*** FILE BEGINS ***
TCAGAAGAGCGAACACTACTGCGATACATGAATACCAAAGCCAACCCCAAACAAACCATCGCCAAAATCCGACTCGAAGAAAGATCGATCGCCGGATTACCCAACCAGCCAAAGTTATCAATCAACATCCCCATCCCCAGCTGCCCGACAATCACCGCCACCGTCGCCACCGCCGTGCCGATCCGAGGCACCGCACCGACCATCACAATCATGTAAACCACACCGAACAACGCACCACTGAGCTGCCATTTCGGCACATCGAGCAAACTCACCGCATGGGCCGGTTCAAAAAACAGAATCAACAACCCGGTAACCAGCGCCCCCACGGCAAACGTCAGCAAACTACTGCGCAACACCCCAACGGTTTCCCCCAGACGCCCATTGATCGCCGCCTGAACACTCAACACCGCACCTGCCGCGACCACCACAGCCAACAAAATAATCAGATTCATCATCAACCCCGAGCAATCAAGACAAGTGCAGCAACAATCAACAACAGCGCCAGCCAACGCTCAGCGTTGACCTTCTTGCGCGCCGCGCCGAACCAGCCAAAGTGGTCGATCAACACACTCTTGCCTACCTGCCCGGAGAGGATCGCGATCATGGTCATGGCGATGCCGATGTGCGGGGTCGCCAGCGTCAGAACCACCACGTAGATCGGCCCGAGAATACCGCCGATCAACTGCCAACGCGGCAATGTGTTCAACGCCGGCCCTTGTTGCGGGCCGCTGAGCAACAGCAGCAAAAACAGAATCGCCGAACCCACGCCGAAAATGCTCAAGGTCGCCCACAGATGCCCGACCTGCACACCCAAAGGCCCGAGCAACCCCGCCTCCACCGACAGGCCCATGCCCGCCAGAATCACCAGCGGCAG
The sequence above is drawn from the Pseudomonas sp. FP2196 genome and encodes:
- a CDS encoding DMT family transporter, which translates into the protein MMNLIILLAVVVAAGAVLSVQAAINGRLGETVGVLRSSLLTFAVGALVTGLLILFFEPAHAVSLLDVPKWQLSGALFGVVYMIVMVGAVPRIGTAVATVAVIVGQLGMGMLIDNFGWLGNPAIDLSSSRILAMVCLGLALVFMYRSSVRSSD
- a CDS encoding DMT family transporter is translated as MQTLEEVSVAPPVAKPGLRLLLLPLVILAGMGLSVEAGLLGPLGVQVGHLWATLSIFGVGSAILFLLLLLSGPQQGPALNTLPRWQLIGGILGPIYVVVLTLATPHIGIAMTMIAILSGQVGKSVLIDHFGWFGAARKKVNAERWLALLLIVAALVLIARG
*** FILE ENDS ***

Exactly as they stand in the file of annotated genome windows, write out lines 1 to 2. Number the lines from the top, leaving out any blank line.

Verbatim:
TCAGAAGAGCGAACACTACTGCGATACATGAATACCAAAGCCAACCCCAAACAAACCATCGCCAAAATCCGACTCGAAGAAAGATCGATCGCCGGATTACCCAACCAGCCAAAGTTATCAATCAACATCCCCATCCCCAGCTGCCCGACAATCACCGCCACCGTCGCCACCGCCGTGCCGATCCGAGGCACCGCACCGACCATCACAATCATGTAAACCACACCGAACAACGCACCACTGAGCTGCCATTTCGGCACATCGAGCAAACTCACCGCATGGGCCGGTTCAAAAAACAGAATCAACAACCCGGTAACCAGCGCCCCCACGGCAAACGTCAGCAAACTACTGCGCAACACCCCAACGGTTTCCCCCAGACGCCCATTGATCGCCGCCTGAACACTCAACACCGCACCTGCCGCGACCACCACAGCCAACAAAATAATCAGATTCATCATCAACCCCGAGCAATCAAGACAAGTGCAGCAACAATCAACAACAGCGCCAGCCAACGCTCAGCGTTGACCTTCTTGCGCGCCGCGCCGAACCAGCCAAAGTGGTCGATCAACACACTCTTGCCTACCTGCCCGGAGAGGATCGCGATCATGGTCATGGCGATGCCGATGTGCGGGGTCGCCAGCGTCAGAACCACCACGTAGATCGGCCCGAGAATACCGCCGATCAACTGCCAACGCGGCAATGTGTTCAACGCCGGCCCTTGTTGCGGGCCGCTGAGCAACAGCAGCAAAAACAGAATCGCCGAACCCACGCCGAAAATGCTCAAGGTCGCCCACAGATGCCCGACCTGCACACCCAAAGGCCCGAGCAACCCCGCCTCCACCGACAGGCCCATGCCCGCCAGAATCACCAGCGGCAG
The sequence above is drawn from the Pseudomonas sp. FP2196 genome and encodes: